Omni Machines

Posted on Tuesday, May 29th, 2018 by John Wood
A rare look at Casey Viator training during The Colorado Experiment. Many of the machines used during the Colorado Experiment, dubbed the “Omni Machines” revolved around “negative” training techniques. The one Casey is using, for example, was an overhead press machine. On the right is the infamous “Mr. Happiness” negative bench press machine. Both of these machines were prototypes and never made it to actual production.

All Contents, Including Images and Text, Copyright © 2005-2019 by John Wood and Thunderdome Media Inc., Not to be reproduced without permission, All Rights Reserved
Author: John Wood. All contents, including images and text, copyright © 2005-2019 by John Wood and Thunderdome Media Inc. Not to be reproduced without permission. All rights reserved. We will most likely grant permission but please contact us if you would like to repost. IMPORTANT: Equipment and books, courses etc. pictured in blog posts are generally not available for sale unless specifically noted.

Nautilus Leverage Machines

Posted on Friday, October 30th, 2015 by John Wood
>When most people think of Nautilus Machines they picture cams and weight stacks, which were certainly the case… But later on, Nautilus came out with a series of leverage pieces with the look of machines yet the feel of free weights. Pictured here is Cincinnati Bengals All-Pro Linebacker Reggie Williams demonstrating the shrug/row combo piece. This photograph was taken in the world famous “Kong Room” and if you were ever there, you sure never forgot it.

John Gordon of the Detroit Lions

Posted on Friday, September 20th, 2013 by John Wood

John Gordon of the Detroit Lions

The Detroit Lions were one of the very first NFL teams to get a set of Nautilus Machines. Here’s Defensive Tackle John Gordon (who was born in Detroit but played his college ball in Hawaii) getting in a quick workout on an excellent pullover/torso arm. This would be somewhere around 1973. Look closely and you’ll notice two features that indicates that these are some very early machines: a.) the open “spider” cams and the fact that there are cables instead of chains.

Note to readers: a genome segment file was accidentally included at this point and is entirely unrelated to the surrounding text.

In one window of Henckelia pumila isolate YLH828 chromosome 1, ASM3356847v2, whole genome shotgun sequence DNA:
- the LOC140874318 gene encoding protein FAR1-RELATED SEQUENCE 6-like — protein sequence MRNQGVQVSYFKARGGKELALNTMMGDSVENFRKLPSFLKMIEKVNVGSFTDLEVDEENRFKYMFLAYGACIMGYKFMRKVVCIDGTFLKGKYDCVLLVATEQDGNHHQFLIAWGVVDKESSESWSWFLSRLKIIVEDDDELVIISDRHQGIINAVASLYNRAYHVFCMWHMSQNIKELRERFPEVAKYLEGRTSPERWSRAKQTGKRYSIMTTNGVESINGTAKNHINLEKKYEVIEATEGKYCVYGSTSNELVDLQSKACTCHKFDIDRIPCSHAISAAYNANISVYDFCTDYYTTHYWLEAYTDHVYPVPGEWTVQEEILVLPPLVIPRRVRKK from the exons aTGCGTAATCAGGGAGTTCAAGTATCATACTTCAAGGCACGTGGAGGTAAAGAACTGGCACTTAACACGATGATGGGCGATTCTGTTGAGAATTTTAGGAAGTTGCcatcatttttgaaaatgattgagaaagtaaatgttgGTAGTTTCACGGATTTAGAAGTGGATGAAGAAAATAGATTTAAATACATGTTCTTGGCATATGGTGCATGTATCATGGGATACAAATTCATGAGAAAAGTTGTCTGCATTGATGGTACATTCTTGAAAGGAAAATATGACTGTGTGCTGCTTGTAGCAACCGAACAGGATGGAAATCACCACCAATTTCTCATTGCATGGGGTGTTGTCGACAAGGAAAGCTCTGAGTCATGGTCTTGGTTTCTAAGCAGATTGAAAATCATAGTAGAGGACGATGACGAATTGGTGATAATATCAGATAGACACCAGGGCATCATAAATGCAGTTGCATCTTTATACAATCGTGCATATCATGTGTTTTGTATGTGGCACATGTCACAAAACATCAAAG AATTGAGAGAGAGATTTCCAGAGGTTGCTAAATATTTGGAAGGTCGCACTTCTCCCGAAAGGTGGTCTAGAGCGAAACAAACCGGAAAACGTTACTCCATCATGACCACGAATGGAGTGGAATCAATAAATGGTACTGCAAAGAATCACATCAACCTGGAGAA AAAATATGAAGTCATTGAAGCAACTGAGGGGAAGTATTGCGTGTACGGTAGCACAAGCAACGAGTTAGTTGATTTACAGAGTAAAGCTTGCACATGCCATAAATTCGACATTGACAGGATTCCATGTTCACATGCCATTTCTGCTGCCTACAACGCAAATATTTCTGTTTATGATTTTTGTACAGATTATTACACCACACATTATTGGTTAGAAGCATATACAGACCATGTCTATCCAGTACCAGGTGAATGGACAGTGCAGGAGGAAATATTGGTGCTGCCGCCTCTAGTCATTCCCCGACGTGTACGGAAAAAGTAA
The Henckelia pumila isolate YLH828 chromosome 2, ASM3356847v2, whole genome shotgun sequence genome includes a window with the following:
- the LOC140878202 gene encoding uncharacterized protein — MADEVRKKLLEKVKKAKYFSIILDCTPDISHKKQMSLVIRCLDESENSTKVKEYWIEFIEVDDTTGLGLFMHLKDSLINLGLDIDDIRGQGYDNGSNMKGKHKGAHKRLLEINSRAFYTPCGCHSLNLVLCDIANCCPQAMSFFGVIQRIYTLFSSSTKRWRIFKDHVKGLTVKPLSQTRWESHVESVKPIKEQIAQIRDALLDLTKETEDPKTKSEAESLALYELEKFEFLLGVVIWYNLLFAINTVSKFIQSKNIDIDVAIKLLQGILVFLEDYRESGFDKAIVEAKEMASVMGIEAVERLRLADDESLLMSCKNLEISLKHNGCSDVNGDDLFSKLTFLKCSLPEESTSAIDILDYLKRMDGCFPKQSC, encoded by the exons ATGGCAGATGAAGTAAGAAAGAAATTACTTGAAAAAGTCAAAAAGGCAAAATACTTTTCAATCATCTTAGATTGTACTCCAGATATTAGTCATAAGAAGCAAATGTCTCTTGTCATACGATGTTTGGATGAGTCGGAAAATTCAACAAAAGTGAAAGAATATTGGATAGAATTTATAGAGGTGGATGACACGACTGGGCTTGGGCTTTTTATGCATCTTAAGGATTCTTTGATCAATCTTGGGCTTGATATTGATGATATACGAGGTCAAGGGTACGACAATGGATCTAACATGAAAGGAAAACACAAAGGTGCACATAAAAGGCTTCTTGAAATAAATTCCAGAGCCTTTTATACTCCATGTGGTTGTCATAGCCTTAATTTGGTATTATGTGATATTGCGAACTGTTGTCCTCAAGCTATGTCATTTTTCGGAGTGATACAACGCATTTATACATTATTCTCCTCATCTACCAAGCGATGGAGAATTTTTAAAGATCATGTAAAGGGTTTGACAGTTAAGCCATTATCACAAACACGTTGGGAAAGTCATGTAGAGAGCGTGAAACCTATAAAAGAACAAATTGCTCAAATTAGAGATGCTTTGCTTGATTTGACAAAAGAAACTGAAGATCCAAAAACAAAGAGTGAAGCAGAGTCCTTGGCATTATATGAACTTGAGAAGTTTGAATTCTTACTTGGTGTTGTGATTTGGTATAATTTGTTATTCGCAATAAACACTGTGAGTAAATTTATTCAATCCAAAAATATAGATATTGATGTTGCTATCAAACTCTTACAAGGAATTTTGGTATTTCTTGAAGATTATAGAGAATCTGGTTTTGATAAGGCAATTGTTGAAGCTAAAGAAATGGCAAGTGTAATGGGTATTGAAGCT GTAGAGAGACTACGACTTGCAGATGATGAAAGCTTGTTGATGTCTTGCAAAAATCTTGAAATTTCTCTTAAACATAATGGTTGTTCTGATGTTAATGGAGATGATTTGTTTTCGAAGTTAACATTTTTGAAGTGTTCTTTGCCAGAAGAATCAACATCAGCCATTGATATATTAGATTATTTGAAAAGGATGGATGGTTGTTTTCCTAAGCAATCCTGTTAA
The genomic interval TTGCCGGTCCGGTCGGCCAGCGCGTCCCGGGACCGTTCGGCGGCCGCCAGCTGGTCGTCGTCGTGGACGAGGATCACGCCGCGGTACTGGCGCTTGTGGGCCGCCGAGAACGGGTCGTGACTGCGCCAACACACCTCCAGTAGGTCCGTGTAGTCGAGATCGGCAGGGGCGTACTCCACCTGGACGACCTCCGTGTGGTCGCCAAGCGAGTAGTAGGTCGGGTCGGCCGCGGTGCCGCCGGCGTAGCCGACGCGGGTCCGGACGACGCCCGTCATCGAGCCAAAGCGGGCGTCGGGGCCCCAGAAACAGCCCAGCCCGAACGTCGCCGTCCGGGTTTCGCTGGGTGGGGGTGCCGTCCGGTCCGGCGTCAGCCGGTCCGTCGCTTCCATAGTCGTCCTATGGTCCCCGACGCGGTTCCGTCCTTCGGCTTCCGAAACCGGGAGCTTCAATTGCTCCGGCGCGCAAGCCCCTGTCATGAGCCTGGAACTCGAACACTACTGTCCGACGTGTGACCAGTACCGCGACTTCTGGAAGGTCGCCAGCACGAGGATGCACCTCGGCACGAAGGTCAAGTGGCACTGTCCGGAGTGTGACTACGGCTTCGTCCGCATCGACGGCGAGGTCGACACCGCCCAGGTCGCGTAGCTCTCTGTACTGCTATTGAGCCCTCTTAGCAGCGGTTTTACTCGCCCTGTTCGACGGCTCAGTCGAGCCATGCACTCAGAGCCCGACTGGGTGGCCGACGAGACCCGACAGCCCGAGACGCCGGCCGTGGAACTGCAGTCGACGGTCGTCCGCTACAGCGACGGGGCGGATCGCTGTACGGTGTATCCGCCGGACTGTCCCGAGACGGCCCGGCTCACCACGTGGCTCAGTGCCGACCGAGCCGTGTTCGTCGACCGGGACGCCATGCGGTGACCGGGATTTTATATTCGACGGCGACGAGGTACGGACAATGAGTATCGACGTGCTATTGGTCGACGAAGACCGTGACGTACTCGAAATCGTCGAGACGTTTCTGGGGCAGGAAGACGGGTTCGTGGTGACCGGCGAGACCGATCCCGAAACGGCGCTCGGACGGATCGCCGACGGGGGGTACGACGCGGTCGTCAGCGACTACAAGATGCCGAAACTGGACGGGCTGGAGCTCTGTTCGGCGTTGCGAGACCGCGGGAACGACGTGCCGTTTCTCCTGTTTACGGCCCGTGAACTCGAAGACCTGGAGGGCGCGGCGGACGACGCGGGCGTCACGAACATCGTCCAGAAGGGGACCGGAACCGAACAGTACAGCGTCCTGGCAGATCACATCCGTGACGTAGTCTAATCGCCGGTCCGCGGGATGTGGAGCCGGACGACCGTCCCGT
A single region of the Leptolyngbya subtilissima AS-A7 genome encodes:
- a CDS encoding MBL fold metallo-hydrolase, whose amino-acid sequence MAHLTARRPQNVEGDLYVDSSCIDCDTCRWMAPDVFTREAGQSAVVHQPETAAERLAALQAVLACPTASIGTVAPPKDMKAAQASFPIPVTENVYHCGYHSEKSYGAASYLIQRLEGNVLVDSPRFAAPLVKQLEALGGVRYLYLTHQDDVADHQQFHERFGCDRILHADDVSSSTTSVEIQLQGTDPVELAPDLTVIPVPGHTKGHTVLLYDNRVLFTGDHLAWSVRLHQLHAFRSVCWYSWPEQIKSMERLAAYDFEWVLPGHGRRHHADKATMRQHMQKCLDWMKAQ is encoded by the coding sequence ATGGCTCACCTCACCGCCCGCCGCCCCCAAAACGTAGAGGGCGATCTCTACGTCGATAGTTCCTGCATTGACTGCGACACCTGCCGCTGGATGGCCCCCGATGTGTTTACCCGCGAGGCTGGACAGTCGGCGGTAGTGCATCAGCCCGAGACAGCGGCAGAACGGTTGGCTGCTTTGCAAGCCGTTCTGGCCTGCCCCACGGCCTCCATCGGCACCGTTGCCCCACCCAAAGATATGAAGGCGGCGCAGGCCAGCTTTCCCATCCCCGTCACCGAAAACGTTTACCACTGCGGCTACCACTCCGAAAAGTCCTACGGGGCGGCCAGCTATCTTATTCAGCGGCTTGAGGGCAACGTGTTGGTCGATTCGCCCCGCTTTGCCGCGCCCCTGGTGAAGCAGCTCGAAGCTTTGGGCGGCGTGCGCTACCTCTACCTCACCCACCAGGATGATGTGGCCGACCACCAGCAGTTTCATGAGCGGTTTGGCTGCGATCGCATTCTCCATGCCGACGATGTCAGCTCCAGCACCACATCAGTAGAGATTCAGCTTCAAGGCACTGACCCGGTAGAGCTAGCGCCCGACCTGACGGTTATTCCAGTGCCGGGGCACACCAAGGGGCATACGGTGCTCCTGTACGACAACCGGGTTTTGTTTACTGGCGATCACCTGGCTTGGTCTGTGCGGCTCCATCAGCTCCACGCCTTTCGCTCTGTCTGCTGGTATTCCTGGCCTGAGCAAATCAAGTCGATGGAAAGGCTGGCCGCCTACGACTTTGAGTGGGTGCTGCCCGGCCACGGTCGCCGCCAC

All Contents, Including Images and Text, Copyright © 2005-2019 by John Wood and Thunderdome Media Inc., Not to be reproduced without permission, All Rights Reserved
Author: John Wood. All contents, including images and text, copyright © 2005-2019 by John Wood and Thunderdome Media Inc. Not to be reproduced without permission. All rights reserved. We will most likely grant permission but please contact us if you would like to repost. IMPORTANT: Equipment and books, courses etc. pictured in blog posts are generally not available for sale unless specifically noted.

Zander Machines

Posted on Wednesday, December 5th, 2012 by John Wood

Zander Machines

Gustav Zander was a Swedish physician who created over 70 different exercises “machines” at the turn of the century. Zander’s machines were very meticulously designed with a very intricate system of pulleys, pendulums and counter-balances which accounted for the leverages of the human body.

Each machine developed a particular area of the body. The machine shown above was for training forearm extension.

Also, despite their obvious similarities in appearance, Arthur Jones had no prior knowledge of Gustav Zander or his machines when he designed the Nautilus Machines. (Which actually function quite a bit differently.)

All Contents, Including Images and Text, Copyright © 2005-2019 by John Wood and Thunderdome Media Inc., Not to be reproduced without permission, All Rights Reserved
Author: John Wood. All contents, including images and text, copyright © 2005-2019 by John Wood and Thunderdome Media Inc. Not to be reproduced without permission. All rights reserved. We will most likely grant permission but please contact us if you would like to repost. IMPORTANT: Equipment and books, courses etc. pictured in blog posts are generally not available for sale unless specifically noted.

The Nautilus Pullover

Posted on Wednesday, August 10th, 2011 by John Wood
The Nautilus Pullover Machine was created by Arthur Jones to address one of the shortcomings of conventional training. In this case, the unavoidable situation where the strength of the hands and forearms gives out before the larger, stronger muscles of the torso. The Nautilus pullover circumvents this weak link while also allowing the muscles of the back to be trained throughout a full range of motion — something which can’t be done with barbells or dumbbells.

This type of training can be very effective but only when understood and applied correctly. That’s Mercury Morris of the Miami Dolphins demonstrating above. This is  a very early model of the pullover. This generations of Nautilus Machines are often referred to as “spider cams” for what should be obvious reasons.